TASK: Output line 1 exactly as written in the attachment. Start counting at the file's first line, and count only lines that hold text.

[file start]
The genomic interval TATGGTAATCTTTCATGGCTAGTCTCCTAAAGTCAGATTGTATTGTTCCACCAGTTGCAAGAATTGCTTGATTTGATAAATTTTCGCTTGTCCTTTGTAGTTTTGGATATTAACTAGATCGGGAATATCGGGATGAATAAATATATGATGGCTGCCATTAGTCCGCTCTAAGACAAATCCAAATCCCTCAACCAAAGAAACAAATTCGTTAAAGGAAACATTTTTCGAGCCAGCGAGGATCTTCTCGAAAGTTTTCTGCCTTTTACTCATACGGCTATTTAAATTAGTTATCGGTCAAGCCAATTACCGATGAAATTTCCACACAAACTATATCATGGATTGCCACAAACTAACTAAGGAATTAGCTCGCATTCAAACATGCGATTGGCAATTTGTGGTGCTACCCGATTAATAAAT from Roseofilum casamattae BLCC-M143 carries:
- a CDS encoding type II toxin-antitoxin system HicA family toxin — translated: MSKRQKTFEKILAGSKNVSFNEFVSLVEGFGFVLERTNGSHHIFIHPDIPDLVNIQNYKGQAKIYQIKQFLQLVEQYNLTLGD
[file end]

The genomic interval TATGGTAATCTTTCATGGCTAGTCTCCTAAAGTCAGATTGTATTGTTCCACCAGTTGCAAGAATTGCTTGATTTGATAAATTTTCGCTTGTCCTTTGTAGTTTTGGATATTAACTAGATCGGGAATATCGGGATGAATAAATATATGATGGCTGCCATTAGTCCGCTCTAAGACAAATCCAAATCCCTCAACCAAAGAAACAAATTCGTTAAAGGAAACATTTTTCGAGCCAGCGAGGATCTTCTCGAAAGTTTTCTGCCTTTTACTCATACGGCTATTTAAATTAGTTATCGGTCAAGCCAATTACCGATGAAATTTCCACACAAACTATATCATGGATTGCCACAAACTAACTAAGGAATTAGCTCGCATTCAAACATGCGATTGGCAATTTGTGGTGCTACCCGATTAATAAAT from Roseofilum casamattae BLCC-M143 carries: